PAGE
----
Martin Saar, an Earth sciences faculty member, and graduate student Jimmy Randolph have devised a "two-for-one" strategy to simultaneously produce renewable energy and reduce the presence of harmful carbon dioxide in the atmosphere (Image courtesy of University of Minnesota)
Two scientists are proposing the use of high-pressure carbon dioxide, instead of water, for extracting geothermal heat from the Earth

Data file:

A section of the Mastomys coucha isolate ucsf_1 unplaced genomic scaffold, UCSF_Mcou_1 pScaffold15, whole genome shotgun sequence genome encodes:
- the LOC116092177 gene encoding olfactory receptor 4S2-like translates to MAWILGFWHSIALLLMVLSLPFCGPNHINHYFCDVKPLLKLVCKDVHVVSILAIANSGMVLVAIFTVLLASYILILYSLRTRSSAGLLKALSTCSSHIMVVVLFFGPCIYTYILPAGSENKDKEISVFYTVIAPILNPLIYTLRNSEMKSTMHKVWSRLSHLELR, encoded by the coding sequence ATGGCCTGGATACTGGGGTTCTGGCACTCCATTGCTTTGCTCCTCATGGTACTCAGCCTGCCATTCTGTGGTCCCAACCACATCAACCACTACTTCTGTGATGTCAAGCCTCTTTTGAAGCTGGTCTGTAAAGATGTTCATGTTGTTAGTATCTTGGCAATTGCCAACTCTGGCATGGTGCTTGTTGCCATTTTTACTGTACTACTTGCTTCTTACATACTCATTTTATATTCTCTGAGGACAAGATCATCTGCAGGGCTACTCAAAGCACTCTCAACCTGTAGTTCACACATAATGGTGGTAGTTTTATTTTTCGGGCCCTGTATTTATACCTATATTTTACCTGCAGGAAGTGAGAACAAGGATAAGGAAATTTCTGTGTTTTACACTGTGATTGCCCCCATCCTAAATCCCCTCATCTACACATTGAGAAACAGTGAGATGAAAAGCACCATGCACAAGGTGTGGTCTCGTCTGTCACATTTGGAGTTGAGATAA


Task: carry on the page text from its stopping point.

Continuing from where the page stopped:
A promising new innovation in geothermal technology, that offers a novel solution to climate change, has been created by two researchers from the University of Minnesota's Department of Earth Sciences. The technology focuses on tapping heat from beneath the Earth's surface. By using high-pressure carbon dioxide (CO2) instead of water to extract the heat, the system has the potential to produce significantly more efficient renewable energy. At the same time, by sequestering CO2 deep underground, it actively reduces atmospheric CO2. It's being hailed as a two in one solution for climate change.
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